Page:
The dangerous idea at the heart of Trump’s latest attack on birth control

Hobby Lobby, but with less rule of law.

CREDIT: AP Photo/Mary Altaffer
CREDIT: AP Photo/Mary Altaffer

The Trump administration is poised to roll back access to birth control by severely weakening Obamacare’s contraceptive mandate — and, at the same time, dangerously weakening the distinction between “religious” objections and “moral” objections to reproductive health care.

During the Obama years, the birth control wars largely focused on the tension between people seeking contraceptive coverage and religious employers who object to birth control in some form or another. Both Burwell v. Hobby Lobby and Zubik v. Burwell, the two contraception cases heard by the Supreme Court in the last several years, involved employers who objected to providing birth control coverage on religious grounds.

Yet a handful of hardliners — the March for Life, the Alliance Defending Freedom, Justice Samuel Alito — have tried to blur the line between religious objectors and moral objectors. While cases like Hobby Lobby and Zubik involved claims that people with religious objections to the law often have the right not to follow it, the hardliners would extend this right of defiance to people who raise moral objections not rooted in religious belief.

That’s a major shift that would seriously undermine the efficacy of the law as a whole. And, in a document leaked to Vox’s Dylan Scott and Sarah Kliff, the Trump administration appears to embrace this shift. Under the rule described in this document, employers who do not want to provide birth control coverage to their employees will be permitted to do so so long as they claim that doing so would violate their “moral convictions.”

Moral danger

Regulations implementing the Affordable Care Act provide that most insurance plans must cover contraceptive care without “any cost sharing requirements.” It’s largely uncontroversial, moreover, that there should be an exemption to this rule for some employer-provided plans offered by religious employers — although the Obama administration and the Supreme Court fought over how large this exemption should be.


Any kind of religious exemption will be relatively narrow in scope when compared to a broader exemption for anyone who opposes a law on moral grounds. Though the law allows people with idiosyncratic religious beliefs to seek exemptions, most religious objectors act within a faith tradition with known, predictable rules. Most people of faith aren’t going to suddenly develop a new religious belief simply because it is a convenient way to avoid following the law.

Moral views, by contrast, are both more flexible and more unpredictable. Consider, for example, Eden Foods v. Burwell. Though the owner of the company at the heart of the Eden Foods case initially claimed a religious objection to providing birth control to his employees, he later admitted that his real objection was more moral than religious.

“I don’t care if the federal government is telling me to buy my employees Jack Daniel’s or birth control,” Eden Foods CEO Michael Potter told reporter Irin Carmon. “What gives them the right to tell me that I have to do that? That’s my issue, that’s what I object to, and that’s the beginning and end of the story.”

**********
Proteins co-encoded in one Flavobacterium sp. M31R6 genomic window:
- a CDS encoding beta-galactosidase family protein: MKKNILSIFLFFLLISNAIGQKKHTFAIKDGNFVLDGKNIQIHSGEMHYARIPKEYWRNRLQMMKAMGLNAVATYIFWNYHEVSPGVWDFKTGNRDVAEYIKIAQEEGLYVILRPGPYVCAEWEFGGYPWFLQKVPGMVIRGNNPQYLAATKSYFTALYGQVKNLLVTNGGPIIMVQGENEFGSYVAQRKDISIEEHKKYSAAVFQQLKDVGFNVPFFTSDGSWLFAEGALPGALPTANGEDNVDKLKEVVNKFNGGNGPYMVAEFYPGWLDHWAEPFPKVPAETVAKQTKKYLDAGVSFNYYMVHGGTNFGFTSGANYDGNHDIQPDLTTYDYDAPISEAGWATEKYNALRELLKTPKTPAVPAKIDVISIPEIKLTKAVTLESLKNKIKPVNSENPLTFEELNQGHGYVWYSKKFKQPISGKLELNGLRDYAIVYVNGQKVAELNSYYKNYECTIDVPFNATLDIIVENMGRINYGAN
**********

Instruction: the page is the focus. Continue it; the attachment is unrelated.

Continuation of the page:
In a legal regime that only allows religious exemptions, Eden Foods’ lawsuit should not prevail (although it is worth noting that the Justice Department decided to stop fighting this suit, effectively handing Eden Foods a victory). In a legal regime permitting moral objections, however, Potter’s general disdain for government is probably enough to prevail.


Indeed, under the rule that is reportedly under consideration by the Trump administration, any employer could ignore the requirement to provide birth control coverage to their employees by claiming that they have a moral objection to government action generally.

How far will this go?

On its face, the Trump administration’s document limits its new rule to contraception. That is, it doesn’t give moral objectors a general right to ignore any law, only a right to ignore certain Affordable Care Act regulations governing birth control.

Philosophically, however, the document takes an expansive view of when moral exemptions are appropriate — a view that could have sweeping implications for the rule of law in the United States.

The Trump administration’s document compares a moral exemption for people who object to birth control to the longstanding protections offered to conscientious objectors in wartime. As the document notes, the Supreme Court established in 1970 that a person with strongly held objections to war may be a conscientious objector, even if that objection is not based in faith. As Justice Hugo Black wrote for a plurality of the Court in Welsh v. United States,

If an individual deeply and sincerely holds beliefs that are purely ethical or moral in source and content but that nevertheless impose upon him a duty of conscience to refrain from participating in any war at any time, those beliefs certainly occupy in the life of that individual “a place parallel to that filled by . . . God” in traditionally religious persons. Because his beliefs function as a religion in his life, such an individual is as much entitled to a “religious” conscientious objector exemption under § 6 (j) as is someone who derives his conscientious opposition to war from traditional religious convictions.